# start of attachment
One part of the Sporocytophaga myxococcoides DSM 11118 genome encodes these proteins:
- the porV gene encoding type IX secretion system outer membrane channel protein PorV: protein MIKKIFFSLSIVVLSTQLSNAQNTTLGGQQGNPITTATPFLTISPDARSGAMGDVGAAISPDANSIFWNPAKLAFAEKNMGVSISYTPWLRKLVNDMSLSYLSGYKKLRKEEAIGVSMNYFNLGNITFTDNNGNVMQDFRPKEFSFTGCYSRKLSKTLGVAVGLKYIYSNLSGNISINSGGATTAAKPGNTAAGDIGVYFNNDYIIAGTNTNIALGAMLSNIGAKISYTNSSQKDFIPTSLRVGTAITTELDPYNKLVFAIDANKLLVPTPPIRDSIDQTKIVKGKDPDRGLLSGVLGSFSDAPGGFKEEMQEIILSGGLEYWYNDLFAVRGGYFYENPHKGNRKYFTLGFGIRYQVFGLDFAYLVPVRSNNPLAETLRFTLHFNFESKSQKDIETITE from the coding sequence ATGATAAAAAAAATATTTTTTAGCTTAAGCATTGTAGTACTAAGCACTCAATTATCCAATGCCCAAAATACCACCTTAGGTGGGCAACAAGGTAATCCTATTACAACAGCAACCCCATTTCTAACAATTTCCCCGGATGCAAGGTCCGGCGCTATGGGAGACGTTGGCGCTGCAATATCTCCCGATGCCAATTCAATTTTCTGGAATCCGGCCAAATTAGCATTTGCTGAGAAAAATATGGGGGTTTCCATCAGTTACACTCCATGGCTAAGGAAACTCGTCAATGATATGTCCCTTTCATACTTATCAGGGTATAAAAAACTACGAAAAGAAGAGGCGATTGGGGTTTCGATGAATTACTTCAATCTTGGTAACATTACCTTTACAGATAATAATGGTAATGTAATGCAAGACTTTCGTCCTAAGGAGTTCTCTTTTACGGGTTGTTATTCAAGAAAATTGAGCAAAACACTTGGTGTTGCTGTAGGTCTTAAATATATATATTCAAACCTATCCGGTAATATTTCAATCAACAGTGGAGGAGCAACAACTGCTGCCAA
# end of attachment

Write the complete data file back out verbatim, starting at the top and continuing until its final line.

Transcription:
One part of the Sporocytophaga myxococcoides DSM 11118 genome encodes these proteins:
- the porV gene encoding type IX secretion system outer membrane channel protein PorV: protein MIKKIFFSLSIVVLSTQLSNAQNTTLGGQQGNPITTATPFLTISPDARSGAMGDVGAAISPDANSIFWNPAKLAFAEKNMGVSISYTPWLRKLVNDMSLSYLSGYKKLRKEEAIGVSMNYFNLGNITFTDNNGNVMQDFRPKEFSFTGCYSRKLSKTLGVAVGLKYIYSNLSGNISINSGGATTAAKPGNTAAGDIGVYFNNDYIIAGTNTNIALGAMLSNIGAKISYTNSSQKDFIPTSLRVGTAITTELDPYNKLVFAIDANKLLVPTPPIRDSIDQTKIVKGKDPDRGLLSGVLGSFSDAPGGFKEEMQEIILSGGLEYWYNDLFAVRGGYFYENPHKGNRKYFTLGFGIRYQVFGLDFAYLVPVRSNNPLAETLRFTLHFNFESKSQKDIETITE from the coding sequence ATGATAAAAAAAATATTTTTTAGCTTAAGCATTGTAGTACTAAGCACTCAATTATCCAATGCCCAAAATACCACCTTAGGTGGGCAACAAGGTAATCCTATTACAACAGCAACCCCATTTCTAACAATTTCCCCGGATGCAAGGTCCGGCGCTATGGGAGACGTTGGCGCTGCAATATCTCCCGATGCCAATTCAATTTTCTGGAATCCGGCCAAATTAGCATTTGCTGAGAAAAATATGGGGGTTTCCATCAGTTACACTCCATGGCTAAGGAAACTCGTCAATGATATGTCCCTTTCATACTTATCAGGGTATAAAAAACTACGAAAAGAAGAGGCGATTGGGGTTTCGATGAATTACTTCAATCTTGGTAACATTACCTTTACAGATAATAATGGTAATGTAATGCAAGACTTTCGTCCTAAGGAGTTCTCTTTTACGGGTTGTTATTCAAGAAAATTGAGCAAAACACTTGGTGTTGCTGTAGGTCTTAAATATATATATTCAAACCTATCCGGTAATATTTCAATCAACAGTGGAGGAGCAACAACTGCTGCCAA